Industry News | August 9, 2016 | QSR Exclusive Brief

Facebook Remains Best Marketing Channel—For Now

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If Pokémon Go has taught marketers anything, it’s that a new platform capable of explosive growth is always around the corner. Photo app Snapchat might not have rocketed onto the scene like the augmented-reality game, but it has found purchase as a scrappy rival to more established social media platforms.

In fact, the Internet is littered with news stories, op-eds, and blog posts decreeing the obsolescence of Facebook and the ascension of Snapchat.

But not so fast, says John Dick, CEO of CivicScience, which recently conducted a study comparing the two social media companies. The resulting data flies in the face of the anecdotes and assumptions.

“Achieving scale is not an easy thing to do … that’s not to say [Facebook] is protected for infinity; we’ve certainly seen what have happened to other so-called kings of the hill like AOL or Yahoo! say 15–20 years ago,” Dick says. “Snapchat or something like Snapchat will continue to appeal to the youngest sector just because it’s not where everyone else is.”

But Facebook has hedged its bets by establishing a popular network across age and socioeconomic demographics, Dick adds. When polling consumers younger than 35, Civicscience found that 34 percent of Snapchat users ate at quick serves one or more times a week. This number pales in comparison with the 65 percent of Facebook users who will visit a quick serve once or more each week.

Ultimately Facebook is much more difficult to dethrone just because of its sheer size (1.65 billion) compared with Snapchat, which just passed the 100 million user mark.

“Snapchat may grow, and it may outpace Facebook two years from now or even a year from now, but just today the numbers still aren’t there,” Dick says.

He adds that such uncertainty can send brands into a tailspin. Many want to be the first to invest in a new, popular platform that will stand the test of time, but as Dick points out, the history of businesses “is riddled with people who jumped on the bandwagon, and the bandwagon crashed,” he says. “Don’t read an article about Facebook losing young people and then shift all of your young marketing away from Facebook to Snapchat—that’s a huge overreaction.”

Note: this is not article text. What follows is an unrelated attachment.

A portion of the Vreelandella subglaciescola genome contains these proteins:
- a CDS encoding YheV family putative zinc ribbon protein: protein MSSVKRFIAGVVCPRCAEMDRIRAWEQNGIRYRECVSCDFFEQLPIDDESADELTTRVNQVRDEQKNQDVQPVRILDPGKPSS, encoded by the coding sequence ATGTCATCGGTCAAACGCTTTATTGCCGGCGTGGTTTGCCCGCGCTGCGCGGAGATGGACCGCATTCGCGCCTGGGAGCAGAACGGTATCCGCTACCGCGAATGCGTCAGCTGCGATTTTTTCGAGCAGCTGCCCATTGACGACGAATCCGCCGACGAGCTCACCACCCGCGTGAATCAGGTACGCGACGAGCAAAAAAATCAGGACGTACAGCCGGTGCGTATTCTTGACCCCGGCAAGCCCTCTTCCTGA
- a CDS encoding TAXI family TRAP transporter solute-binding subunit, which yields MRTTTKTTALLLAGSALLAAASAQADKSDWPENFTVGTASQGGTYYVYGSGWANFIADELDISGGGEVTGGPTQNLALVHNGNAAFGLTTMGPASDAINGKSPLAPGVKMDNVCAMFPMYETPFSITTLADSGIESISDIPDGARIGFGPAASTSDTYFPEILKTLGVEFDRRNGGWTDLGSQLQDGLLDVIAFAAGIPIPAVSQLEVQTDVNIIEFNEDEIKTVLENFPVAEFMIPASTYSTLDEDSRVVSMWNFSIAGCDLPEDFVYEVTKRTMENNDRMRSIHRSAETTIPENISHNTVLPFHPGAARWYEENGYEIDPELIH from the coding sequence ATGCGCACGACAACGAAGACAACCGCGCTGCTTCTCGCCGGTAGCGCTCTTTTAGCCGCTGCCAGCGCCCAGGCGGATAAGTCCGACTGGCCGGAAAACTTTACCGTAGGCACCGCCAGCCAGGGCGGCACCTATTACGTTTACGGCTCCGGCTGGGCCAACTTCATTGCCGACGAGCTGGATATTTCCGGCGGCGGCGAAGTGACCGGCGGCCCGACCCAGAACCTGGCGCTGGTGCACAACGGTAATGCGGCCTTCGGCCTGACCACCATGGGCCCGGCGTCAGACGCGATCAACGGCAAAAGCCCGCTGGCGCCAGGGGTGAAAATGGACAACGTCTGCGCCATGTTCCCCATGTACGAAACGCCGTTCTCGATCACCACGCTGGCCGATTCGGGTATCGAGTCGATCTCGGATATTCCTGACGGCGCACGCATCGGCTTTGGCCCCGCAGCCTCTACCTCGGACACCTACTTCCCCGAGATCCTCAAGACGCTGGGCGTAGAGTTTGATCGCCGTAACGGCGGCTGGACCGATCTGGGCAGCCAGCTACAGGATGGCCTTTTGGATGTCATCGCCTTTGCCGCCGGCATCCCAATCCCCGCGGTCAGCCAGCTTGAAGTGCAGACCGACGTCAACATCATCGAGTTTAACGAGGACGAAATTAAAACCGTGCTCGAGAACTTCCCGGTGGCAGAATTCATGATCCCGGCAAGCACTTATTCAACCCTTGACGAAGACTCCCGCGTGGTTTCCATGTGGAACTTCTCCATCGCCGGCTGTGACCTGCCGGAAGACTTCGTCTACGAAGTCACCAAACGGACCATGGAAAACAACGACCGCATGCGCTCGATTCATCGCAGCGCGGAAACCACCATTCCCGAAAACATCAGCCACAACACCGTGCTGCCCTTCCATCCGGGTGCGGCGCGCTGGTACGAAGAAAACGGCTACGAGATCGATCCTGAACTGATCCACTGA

That’s not to say that it’s not worth brands exploring up-and-comers like Snapchat or even brand-new wunderkinds like Pokémon Go—so long as they can afford it. Dick compares it to fishing: Facebook is a large pond with an abundance of fish and Snapchat is a smaller one, also teeming with fish; if brands have the resources, they can fish in both ponds. (For more on how brands are mining the Snapchat market, check out our #Trending story in the September issue.)

One thing that marketers can take heart in is the consistency of young consumers in their quick-service spending—if not their social media preferences. Whether it’s a recession or economic boom, the youngest customers (think: high school and college-age students) will frequent and purchase roughly the same amount at foodservice establishment. And since most teens and young adults have limited funds from allowances or part-time jobs, they’re more likely to choose a limited-service restaurant than a sit-down one, Dick says.

“The battleground for social media or any media for young people is going to be a little bit more tilted toward the quick [serve] and fast-casual concepts,” Dick says.

 

By Nicole Duncan

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